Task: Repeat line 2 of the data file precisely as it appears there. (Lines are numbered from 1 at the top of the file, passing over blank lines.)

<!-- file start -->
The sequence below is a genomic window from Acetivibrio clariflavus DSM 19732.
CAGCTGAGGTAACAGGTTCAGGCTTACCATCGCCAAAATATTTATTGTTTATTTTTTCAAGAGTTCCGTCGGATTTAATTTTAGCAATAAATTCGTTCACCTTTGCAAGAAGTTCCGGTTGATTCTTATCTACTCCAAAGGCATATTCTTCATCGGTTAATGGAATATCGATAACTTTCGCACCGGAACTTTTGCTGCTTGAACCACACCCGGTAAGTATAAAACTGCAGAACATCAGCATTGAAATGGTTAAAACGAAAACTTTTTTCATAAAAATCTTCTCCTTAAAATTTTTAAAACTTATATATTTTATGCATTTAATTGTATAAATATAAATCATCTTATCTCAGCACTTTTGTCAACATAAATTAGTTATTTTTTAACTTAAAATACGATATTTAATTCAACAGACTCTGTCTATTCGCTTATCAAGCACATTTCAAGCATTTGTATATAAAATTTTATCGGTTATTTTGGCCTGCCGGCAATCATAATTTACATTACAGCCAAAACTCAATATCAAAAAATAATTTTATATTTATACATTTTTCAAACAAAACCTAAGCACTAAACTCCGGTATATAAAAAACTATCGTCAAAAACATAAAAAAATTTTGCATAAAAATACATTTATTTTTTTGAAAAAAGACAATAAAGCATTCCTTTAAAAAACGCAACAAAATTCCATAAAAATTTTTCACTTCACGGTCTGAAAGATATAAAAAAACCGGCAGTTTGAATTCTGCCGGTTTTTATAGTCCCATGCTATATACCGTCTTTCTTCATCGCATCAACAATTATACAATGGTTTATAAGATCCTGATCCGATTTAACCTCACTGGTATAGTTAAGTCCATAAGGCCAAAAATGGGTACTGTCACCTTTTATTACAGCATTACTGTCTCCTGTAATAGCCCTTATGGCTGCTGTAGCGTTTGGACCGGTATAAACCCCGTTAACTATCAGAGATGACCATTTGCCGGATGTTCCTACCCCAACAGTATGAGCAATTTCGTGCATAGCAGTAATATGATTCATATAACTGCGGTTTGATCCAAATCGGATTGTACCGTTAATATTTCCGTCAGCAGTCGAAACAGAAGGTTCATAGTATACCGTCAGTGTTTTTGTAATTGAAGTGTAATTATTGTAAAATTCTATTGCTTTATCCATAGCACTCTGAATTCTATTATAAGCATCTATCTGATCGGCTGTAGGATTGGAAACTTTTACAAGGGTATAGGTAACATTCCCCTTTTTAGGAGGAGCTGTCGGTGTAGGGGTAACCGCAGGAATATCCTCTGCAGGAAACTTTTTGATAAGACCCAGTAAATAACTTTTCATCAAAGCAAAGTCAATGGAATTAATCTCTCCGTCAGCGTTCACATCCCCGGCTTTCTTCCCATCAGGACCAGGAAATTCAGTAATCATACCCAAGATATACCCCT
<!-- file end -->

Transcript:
CAGCTGAGGTAACAGGTTCAGGCTTACCATCGCCAAAATATTTATTGTTTATTTTTTCAAGAGTTCCGTCGGATTTAATTTTAGCAATAAATTCGTTCACCTTTGCAAGAAGTTCCGGTTGATTCTTATCTACTCCAAAGGCATATTCTTCATCGGTTAATGGAATATCGATAACTTTCGCACCGGAACTTTTGCTGCTTGAACCACACCCGGTAAGTATAAAACTGCAGAACATCAGCATTGAAATGGTTAAAACGAAAACTTTTTTCATAAAAATCTTCTCCTTAAAATTTTTAAAACTTATATATTTTATGCATTTAATTGTATAAATATAAATCATCTTATCTCAGCACTTTTGTCAACATAAATTAGTTATTTTTTAACTTAAAATACGATATTTAATTCAACAGACTCTGTCTATTCGCTTATCAAGCACATTTCAAGCATTTGTATATAAAATTTTATCGGTTATTTTGGCCTGCCGGCAATCATAATTTACATTACAGCCAAAACTCAATATCAAAAAATAATTTTATATTTATACATTTTTCAAACAAAACCTAAGCACTAAACTCCGGTATATAAAAAACTATCGTCAAAAACATAAAAAAATTTTGCATAAAAATACATTTATTTTTTTGAAAAAAGACAATAAAGCATTCCTTTAAAAAACGCAACAAAATTCCATAAAAATTTTTCACTTCACGGTCTGAAAGATATAAAAAAACCGGCAGTTTGAATTCTGCCGGTTTTTATAGTCCCATGCTATATACCGTCTTTCTTCATCGCATCAACAATTATACAATGGTTTATAAGATCCTGATCCGATTTAACCTCACTGGTATAGTTAAGTCCATAAGGCCAAAAATGGGTACTGTCACCTTTTATTACAGCATTACTGTCTCCTGTAATAGCCCTTATGGCTGCTGTAGCGTTTGGACCGGTATAAACCCCGTTAACTATCAGAGATGACCATTTGCCGGATGTTCCTACCCCAACAGTATGAGCAATTTCGTGCATAGCAGTAATATGATTCATATAACTGCGGTTTGATCCAAATCGGATTGTACCGTTAATATTTCCGTCAGCAGTCGAAACAGAAGGTTCATAGTATACCGTCAGTGTTTTTGTAATTGAAGTGTAATTATTGTAAAATTCTATTGCTTTATCCATAGCACTCTGAATTCTATTATAAGCATCTATCTGATCGGCTGTAGGATTGGAAACTTTTACAAGGGTATAGGTAACATTCCCCTTTTTAGGAGGAGCTGTCGGTGTAGGGGTAACCGCAGGAATATCCTCTGCAGGAAACTTTTTGATAAGACCCAGTAAATAACTTTTCATCAAAGCAAAGTCAATGGAATTAATCTCTCCGTCAGCGTTCACATCCCCGGCTTTCTTCCCATCAGGACCAGGAAATTCAGTAATCATACCCAAGATATACCCCT